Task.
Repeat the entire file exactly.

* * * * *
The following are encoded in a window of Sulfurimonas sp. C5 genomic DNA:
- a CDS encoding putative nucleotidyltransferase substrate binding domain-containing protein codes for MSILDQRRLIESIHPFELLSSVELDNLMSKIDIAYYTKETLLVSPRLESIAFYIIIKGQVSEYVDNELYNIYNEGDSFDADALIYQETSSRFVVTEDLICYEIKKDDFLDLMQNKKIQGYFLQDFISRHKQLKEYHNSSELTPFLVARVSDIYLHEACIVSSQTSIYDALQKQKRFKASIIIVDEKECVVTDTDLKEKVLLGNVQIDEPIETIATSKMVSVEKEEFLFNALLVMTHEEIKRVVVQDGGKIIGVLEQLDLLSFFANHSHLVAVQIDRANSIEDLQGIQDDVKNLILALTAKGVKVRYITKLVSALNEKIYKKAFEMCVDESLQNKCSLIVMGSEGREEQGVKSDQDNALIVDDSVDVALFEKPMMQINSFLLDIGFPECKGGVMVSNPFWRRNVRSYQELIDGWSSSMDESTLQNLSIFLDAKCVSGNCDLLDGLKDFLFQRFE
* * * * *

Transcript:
The following are encoded in a window of Sulfurimonas sp. C5 genomic DNA:
- a CDS encoding putative nucleotidyltransferase substrate binding domain-containing protein codes for MSILDQRRLIESIHPFELLSSVELDNLMSKIDIAYYTKETLLVSPRLESIAFYIIIKGQVSEYVDNELYNIYNEGDSFDADALIYQETSSRFVVTEDLICYEIKKDDFLDLMQNKKIQGYFLQDFISRHKQLKEYHNSSELTPFLVARVSDIYLHEACIVSSQTSIYDALQKQKRFKASIIIVDEKECVVTDTDLKEKVLLGNVQIDEPIETIATSKMVSVEKEEFLFNALLVMTHEEIKRVVVQDGGKIIGVLEQLDLLSFFANHSHLVAVQIDRANSIEDLQGIQDDVKNLILALTAKGVKVRYITKLVSALNEKIYKKAFEMCVDESLQNKCSLIVMGSEGREEQGVKSDQDNALIVDDSVDVALFEKPMMQINSFLLDIGFPECKGGVMVSNPFWRRNVRSYQELIDGWSSSMDESTLQNLSIFLDAKCVSGNCDLLDGLKDFLFQRFE